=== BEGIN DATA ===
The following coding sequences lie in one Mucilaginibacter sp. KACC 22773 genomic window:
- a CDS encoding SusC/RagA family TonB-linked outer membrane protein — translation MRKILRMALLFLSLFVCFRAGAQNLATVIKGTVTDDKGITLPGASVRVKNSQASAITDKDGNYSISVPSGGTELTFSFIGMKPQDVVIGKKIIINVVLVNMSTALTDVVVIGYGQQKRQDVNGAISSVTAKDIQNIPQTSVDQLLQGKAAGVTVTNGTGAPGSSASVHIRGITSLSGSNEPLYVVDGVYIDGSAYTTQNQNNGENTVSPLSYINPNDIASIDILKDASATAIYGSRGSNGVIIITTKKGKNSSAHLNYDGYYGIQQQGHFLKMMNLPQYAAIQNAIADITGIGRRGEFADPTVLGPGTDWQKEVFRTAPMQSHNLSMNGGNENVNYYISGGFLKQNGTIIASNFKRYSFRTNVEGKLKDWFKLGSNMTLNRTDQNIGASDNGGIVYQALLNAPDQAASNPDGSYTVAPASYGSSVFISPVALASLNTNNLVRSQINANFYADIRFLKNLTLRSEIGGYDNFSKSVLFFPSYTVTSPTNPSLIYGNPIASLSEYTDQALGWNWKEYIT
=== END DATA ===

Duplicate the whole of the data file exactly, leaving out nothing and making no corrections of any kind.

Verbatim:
The following coding sequences lie in one Mucilaginibacter sp. KACC 22773 genomic window:
- a CDS encoding SusC/RagA family TonB-linked outer membrane protein — translation MRKILRMALLFLSLFVCFRAGAQNLATVIKGTVTDDKGITLPGASVRVKNSQASAITDKDGNYSISVPSGGTELTFSFIGMKPQDVVIGKKIIINVVLVNMSTALTDVVVIGYGQQKRQDVNGAISSVTAKDIQNIPQTSVDQLLQGKAAGVTVTNGTGAPGSSASVHIRGITSLSGSNEPLYVVDGVYIDGSAYTTQNQNNGENTVSPLSYINPNDIASIDILKDASATAIYGSRGSNGVIIITTKKGKNSSAHLNYDGYYGIQQQGHFLKMMNLPQYAAIQNAIADITGIGRRGEFADPTVLGPGTDWQKEVFRTAPMQSHNLSMNGGNENVNYYISGGFLKQNGTIIASNFKRYSFRTNVEGKLKDWFKLGSNMTLNRTDQNIGASDNGGIVYQALLNAPDQAASNPDGSYTVAPASYGSSVFISPVALASLNTNNLVRSQINANFYADIRFLKNLTLRSEIGGYDNFSKSVLFFPSYTVTSPTNPSLIYGNPIASLSEYTDQALGWNWKEYIT